Children with special needs “being celebrated for what they can achieve” through music


BY JESSIE WANG, LEAD WRITER (COMMUNITY AND SOCIAL AWARENESS)

We all know that music has many benefits – it helps to strengthen brain functions, improves fine motor skills, teaches communication skills, helps with emotional and behavioural growth, and the list goes on.

But despite all these benefits of music, children with disabilities and/or diverse learning needs often do not have access to an instrumental music learning program. Perhaps their school’s head of music is unable to recognise the unique needs of the child and recommend a suitable teacher, or perhaps parents are left to feel instrumental music is out-of-reach for their own child. No matter what the reason, the Keys of Life piano teaching studio is designed to address these challenges.

With 20 years of experience teaching children with disabilities and diverse needs, founder Daphne Proietto does not only recognise the different needs of each child, but also brings the parents onboard the learning process. And now, Keys of Life provides training for music teachers and therapists to better equip them to unlock the hidden skills these children possess.

Katy Addis has felt the benefits of Daphne’s training programs first-hand. As the parent of a child with autism who learnt with Daphne for 10 years, Katy talks about this program and her role as an administrator at Keys of Life.

Daphne Proietto (pictured) runs Keys of Life, a registered charity and a teaching studio for children with disabilities and/or diverse learning needs. Administrator Katy Addis chats about the program.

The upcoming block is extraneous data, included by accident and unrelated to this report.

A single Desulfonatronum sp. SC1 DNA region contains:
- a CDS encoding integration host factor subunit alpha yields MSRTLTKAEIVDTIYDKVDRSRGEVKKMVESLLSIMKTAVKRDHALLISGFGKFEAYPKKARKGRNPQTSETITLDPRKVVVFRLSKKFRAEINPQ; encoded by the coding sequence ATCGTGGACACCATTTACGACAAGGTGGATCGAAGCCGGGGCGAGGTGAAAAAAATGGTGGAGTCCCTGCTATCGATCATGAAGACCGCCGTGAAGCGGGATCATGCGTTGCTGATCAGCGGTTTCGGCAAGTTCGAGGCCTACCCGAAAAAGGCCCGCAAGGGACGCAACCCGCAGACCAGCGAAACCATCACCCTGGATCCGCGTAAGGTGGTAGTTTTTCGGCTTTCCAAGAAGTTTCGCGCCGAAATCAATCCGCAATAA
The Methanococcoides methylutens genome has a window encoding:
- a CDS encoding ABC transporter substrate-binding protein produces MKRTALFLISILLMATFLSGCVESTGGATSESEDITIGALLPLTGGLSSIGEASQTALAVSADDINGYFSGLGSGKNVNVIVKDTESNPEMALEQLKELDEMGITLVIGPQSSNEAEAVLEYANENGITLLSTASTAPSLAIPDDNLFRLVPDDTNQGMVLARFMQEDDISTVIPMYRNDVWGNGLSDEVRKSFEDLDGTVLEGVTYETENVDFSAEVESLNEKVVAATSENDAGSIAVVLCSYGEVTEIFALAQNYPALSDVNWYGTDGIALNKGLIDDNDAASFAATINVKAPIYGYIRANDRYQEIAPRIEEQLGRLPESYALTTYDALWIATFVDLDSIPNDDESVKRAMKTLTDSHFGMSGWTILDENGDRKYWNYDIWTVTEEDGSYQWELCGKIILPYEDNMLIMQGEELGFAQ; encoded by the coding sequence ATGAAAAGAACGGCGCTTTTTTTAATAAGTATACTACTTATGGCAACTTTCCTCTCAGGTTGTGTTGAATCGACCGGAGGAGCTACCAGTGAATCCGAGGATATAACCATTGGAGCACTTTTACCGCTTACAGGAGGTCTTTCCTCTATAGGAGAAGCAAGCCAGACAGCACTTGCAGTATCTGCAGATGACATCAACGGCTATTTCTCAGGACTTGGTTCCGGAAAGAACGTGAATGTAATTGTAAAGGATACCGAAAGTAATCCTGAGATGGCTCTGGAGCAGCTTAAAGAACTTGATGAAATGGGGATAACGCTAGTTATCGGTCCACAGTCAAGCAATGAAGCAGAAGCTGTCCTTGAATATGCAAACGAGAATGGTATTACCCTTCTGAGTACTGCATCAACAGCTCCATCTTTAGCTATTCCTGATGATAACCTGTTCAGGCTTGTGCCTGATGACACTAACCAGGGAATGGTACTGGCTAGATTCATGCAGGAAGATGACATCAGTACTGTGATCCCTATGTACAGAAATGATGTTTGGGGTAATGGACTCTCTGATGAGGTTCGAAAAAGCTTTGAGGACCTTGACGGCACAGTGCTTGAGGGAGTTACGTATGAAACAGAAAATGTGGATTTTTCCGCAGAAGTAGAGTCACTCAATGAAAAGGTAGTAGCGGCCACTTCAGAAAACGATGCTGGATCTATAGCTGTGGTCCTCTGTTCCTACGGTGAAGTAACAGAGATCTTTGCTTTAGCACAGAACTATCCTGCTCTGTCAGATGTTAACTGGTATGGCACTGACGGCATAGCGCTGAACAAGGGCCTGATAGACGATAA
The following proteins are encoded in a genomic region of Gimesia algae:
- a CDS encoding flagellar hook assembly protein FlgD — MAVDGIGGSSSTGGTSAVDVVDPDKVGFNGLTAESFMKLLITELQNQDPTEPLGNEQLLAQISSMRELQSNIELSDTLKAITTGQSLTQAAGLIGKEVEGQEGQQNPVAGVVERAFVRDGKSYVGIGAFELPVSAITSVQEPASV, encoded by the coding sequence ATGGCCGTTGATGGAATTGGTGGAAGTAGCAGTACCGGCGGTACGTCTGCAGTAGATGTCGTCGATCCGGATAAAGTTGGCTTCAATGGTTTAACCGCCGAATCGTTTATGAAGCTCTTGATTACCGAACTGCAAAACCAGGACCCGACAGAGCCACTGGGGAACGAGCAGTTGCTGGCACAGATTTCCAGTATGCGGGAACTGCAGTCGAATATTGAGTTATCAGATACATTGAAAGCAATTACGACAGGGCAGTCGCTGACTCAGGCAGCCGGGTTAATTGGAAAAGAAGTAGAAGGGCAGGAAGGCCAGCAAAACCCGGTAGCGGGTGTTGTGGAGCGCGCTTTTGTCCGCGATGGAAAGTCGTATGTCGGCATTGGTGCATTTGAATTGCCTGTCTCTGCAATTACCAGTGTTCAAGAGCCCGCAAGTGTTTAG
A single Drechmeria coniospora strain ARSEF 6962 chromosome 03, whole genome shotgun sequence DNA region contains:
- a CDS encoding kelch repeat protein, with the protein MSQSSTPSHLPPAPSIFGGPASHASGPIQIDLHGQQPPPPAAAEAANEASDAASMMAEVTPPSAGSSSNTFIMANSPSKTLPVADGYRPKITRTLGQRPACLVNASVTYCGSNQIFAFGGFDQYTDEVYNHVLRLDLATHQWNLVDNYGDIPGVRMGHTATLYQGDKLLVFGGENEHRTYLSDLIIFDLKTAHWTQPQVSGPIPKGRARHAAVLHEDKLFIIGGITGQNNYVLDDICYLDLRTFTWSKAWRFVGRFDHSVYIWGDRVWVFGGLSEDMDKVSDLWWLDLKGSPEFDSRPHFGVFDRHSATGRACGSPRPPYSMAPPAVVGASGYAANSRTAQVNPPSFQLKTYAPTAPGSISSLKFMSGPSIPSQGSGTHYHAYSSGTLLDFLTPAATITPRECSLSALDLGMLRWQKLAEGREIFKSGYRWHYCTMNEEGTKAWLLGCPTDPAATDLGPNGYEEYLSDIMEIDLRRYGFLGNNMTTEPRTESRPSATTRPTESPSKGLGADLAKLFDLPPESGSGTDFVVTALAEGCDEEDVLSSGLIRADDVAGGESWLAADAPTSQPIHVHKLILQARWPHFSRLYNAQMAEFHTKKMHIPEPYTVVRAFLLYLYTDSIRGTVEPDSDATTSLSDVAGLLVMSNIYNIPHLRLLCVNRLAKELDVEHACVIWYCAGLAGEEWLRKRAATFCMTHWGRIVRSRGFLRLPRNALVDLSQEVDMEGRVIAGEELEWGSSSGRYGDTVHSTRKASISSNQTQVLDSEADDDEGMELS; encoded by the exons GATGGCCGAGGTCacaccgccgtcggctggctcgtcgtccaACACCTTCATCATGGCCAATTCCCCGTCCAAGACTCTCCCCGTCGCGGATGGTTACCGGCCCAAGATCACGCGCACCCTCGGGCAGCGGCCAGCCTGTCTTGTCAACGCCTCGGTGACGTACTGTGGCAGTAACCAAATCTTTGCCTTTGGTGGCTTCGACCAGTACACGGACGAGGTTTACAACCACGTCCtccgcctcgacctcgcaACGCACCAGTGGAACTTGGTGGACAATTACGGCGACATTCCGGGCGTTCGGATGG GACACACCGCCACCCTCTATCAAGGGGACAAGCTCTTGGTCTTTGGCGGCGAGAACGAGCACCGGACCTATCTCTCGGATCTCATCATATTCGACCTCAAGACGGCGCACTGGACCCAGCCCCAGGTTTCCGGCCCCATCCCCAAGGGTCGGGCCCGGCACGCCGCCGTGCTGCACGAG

Hi Katy, thanks for chatting with CutCommon on behalf of Keys of Life founder Daphne Proietto. Firstly, what exactly is Keys of Life, and how are you involved?

Daphne Proietto has been teaching children with disabilities and/or diverse learning needs since 2000. In 2015, Daphne was featured on60 Minutes, after which she was inundated by requests from families to teach their children with disabilities. Parents and supporters of Daphne’s students realised that there was a huge unmet need in the community.

Keys of Life was formed in 2017 to train teachers in Daphne’s methods, so that her work could expand and continue. KoL also connects these teachers with parents looking for music lessons for their children, and runs a scholarship program.

As well as the administrator at Keys of Life, I am the parent of an autistic child who learnt from Daphne for 10 years. I’m honoured to be interviewed on her behalf.

What is the Keys of Life method to teaching children with special needs?

Children with disabilities and/or diverse learning needs are often seen through a lens of what they can’t do, which is really dispiriting for the children and their parents. Daphne’s method involves harnessing the skills that the children possess — many of quite amazing — and working around the challenges they face.